Riding the Union-Pearson Express
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Riding the Union-Pearson Express

We checked out the Union-Pearson Express station at Pearson airport, and did some trainspotting.

If you’ve been wondering when the Union­-Pearson Express will officially roll out, don’t worry if you’re still in the dark. It doesn’t seem like officials have any better idea.

“Spring 2015” is the largely­ vague time frame offered by press materials, and it’s certainly the most hopeful outlook for Metrolinx and participant heavyweights.

The signage at Pearson itself remains vague, with directions throughout Terminal 1 completely avoiding any mention of the “Union­-Pearson Express.” Only on the platform itself, adjacent to Terminal 1’s boarding area for the existing Terminal Link service, does anything comparable exist: a wall, a couple of doors, a lot of Metrolinx renderings, and the cacophany of construction equipment behind them.

To be fair, though, there’s reason to think that spring of this year might be a more reasonable end ­date than transit­-weary travellers would, quite understandably, let themselves believe. This morning, journalists were invited to the Terminal 1 platform to check out the construction progress, and to see whether reality meets the Metrolinx renderings.


How Much You’ll Pay for the Union-Pearson Express

Whether it will be worth the cost, of course, is something that can only be determined once the nebulous definition of a “spring 2015” roll­out actually materializes.

When it does, the trains will run between Union Station and Pearson International Airport about 140 times per day, the trip taking about 25 minutes, every 15 minutes, 19 hours per day.

Stopping at Bloor and Weston stations, the existing Kitchener Corridor then veers into the vicinity of Pearson, culminating in a newly constructed three­-kilometre “spur,” ­­an elevated loop that passes over power lines and overpasses, winds between buildings, and comes to a stop at what will eventually be called “UP Express Pearson Station” at Terminal 1.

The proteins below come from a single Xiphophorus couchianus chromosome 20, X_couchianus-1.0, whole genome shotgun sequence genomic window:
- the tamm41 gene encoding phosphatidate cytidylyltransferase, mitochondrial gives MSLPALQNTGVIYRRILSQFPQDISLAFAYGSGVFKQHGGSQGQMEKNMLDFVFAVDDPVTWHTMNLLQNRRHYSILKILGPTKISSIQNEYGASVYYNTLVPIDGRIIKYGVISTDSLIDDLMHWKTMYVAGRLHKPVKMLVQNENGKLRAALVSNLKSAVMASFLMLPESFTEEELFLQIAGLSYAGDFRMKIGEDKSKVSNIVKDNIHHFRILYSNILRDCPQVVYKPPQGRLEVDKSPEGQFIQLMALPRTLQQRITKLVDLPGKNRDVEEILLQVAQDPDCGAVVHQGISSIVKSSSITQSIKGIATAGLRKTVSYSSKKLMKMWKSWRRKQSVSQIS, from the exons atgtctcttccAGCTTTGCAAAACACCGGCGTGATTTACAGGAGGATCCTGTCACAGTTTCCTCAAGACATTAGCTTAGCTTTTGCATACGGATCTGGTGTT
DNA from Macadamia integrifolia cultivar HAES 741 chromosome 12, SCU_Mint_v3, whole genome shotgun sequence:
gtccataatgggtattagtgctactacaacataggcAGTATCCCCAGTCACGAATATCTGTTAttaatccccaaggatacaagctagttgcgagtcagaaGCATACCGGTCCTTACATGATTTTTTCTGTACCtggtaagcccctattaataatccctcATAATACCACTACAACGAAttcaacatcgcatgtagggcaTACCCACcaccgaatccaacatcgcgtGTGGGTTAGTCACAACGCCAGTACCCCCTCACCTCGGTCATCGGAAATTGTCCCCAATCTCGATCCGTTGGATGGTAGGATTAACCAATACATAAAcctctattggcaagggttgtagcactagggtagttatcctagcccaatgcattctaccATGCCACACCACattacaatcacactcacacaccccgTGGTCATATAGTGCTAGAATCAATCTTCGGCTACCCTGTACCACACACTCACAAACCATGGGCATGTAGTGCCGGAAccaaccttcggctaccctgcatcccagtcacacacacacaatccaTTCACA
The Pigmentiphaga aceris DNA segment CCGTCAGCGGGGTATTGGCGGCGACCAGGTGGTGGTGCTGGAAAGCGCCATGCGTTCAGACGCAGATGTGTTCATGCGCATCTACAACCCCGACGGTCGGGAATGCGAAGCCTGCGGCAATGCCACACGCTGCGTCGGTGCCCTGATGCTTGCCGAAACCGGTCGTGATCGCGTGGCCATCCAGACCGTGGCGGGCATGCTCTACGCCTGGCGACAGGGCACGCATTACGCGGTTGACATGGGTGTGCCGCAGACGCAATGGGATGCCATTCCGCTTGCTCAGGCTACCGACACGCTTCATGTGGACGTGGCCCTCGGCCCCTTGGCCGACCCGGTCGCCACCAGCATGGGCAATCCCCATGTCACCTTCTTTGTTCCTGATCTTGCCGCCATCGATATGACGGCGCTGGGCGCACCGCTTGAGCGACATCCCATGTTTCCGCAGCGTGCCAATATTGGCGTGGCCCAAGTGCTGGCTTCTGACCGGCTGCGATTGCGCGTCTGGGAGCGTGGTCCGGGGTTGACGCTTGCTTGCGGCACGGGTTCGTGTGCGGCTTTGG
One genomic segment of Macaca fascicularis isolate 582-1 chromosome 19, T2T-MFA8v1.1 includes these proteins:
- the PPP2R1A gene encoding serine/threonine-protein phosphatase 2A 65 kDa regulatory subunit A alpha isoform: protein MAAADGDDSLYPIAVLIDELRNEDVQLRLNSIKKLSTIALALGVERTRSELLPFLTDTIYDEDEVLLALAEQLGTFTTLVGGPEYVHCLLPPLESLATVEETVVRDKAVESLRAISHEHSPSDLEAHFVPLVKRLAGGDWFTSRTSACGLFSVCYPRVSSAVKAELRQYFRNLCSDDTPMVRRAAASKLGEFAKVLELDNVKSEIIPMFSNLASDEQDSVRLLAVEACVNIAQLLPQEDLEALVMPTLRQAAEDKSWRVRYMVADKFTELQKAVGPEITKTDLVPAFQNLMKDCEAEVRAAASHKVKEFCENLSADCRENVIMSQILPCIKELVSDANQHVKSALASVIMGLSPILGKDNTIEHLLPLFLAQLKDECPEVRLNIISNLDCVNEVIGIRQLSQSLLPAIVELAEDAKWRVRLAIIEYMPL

The route, Metrolinx materials say, gives “visitors and residents spectacular views of the city” as they arrive at and leave the airport. On tracks raised 30 metres above the ground, that much is certain.

20150309 Torontoist UP 097

After the donning of reflective vests and helmets to safely enter what it still a construction site, journalists were given a tour of the rail concourse under development. Here, said Daryl Barnett, Metrolinx’s VP of Network Construction, passengers will be treated to everything from another commanding view of the Greater Toronto Area to Wi­Fi access, one of the service’s most-­touted perks.

Ontario-­grown wood lines the ceiling, windows leave the space open to the sun, and supporting beams, officials said, are intentionally designed in a Y­-shape to represent a person with arms raised in elation. ­This is supposedly the way you’ll feel when you’re not stressed out by your trip to and from the airport, an official said earnestly.

It was, of course, a public-relations pitch designed to appeal to Torontonians not universally on board with the plan. The ride, however, did what the most well­-crafted pitch couldn’t.

20150309 Torontoist UP 167

Easing out of Pearson, the “tier 4” trains softly bumped along the connecting track before meeting the spur line, riding at an elevation that rivals only Pearson’s tower in terms of view. Boeings and Bombardiers sitting at Terminal 3, waiting to receive passengers, were visible on the left side; the skylines of Mississauga and downtown dominated the view to the right. With ample luggage space, technical amenities, and decent enough legroom—not to mention the view and the quiet ride­—the lasting impression was of exactly what you’d want between the subway and the airliner.

Despite the quality of the ride, it likely won’t be enough for everybody. While the tier-4 design used by the Union-Pearson Express will be environmentally progressive, at least nominally, the big questions for those who live along the Corridor relating to electrification may not be satisfied.

“Absolutely,” Metrolinx representatives said, addressing questions from press on the subject. As in yes, absolutely, it’s going to happen one day—with a commitment from the Ontario government and environmental approval, electrification of the route has received every green light possible, short of actually flipping the switch. But there remains, as ever, no firm timeline on when that might happen, representatives said.

“We know we’re going to get there.”